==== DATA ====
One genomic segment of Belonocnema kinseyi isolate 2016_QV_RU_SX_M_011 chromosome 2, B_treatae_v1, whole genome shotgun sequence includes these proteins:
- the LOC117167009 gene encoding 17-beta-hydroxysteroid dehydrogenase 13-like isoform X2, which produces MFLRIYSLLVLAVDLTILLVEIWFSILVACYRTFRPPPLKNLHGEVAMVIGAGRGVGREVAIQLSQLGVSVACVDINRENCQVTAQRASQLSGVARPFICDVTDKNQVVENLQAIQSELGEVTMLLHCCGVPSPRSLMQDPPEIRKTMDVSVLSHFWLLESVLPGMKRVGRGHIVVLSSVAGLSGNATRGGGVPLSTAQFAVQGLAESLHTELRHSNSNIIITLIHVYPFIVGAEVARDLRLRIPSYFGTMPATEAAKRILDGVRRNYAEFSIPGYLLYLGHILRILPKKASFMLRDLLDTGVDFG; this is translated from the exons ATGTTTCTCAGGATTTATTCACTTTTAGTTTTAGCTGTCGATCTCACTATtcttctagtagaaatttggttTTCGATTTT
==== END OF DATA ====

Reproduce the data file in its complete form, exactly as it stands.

One genomic segment of Belonocnema kinseyi isolate 2016_QV_RU_SX_M_011 chromosome 2, B_treatae_v1, whole genome shotgun sequence includes these proteins:
- the LOC117167009 gene encoding 17-beta-hydroxysteroid dehydrogenase 13-like isoform X2, which produces MFLRIYSLLVLAVDLTILLVEIWFSILVACYRTFRPPPLKNLHGEVAMVIGAGRGVGREVAIQLSQLGVSVACVDINRENCQVTAQRASQLSGVARPFICDVTDKNQVVENLQAIQSELGEVTMLLHCCGVPSPRSLMQDPPEIRKTMDVSVLSHFWLLESVLPGMKRVGRGHIVVLSSVAGLSGNATRGGGVPLSTAQFAVQGLAESLHTELRHSNSNIIITLIHVYPFIVGAEVARDLRLRIPSYFGTMPATEAAKRILDGVRRNYAEFSIPGYLLYLGHILRILPKKASFMLRDLLDTGVDFG; this is translated from the exons ATGTTTCTCAGGATTTATTCACTTTTAGTTTTAGCTGTCGATCTCACTATtcttctagtagaaatttggttTTCGATTTT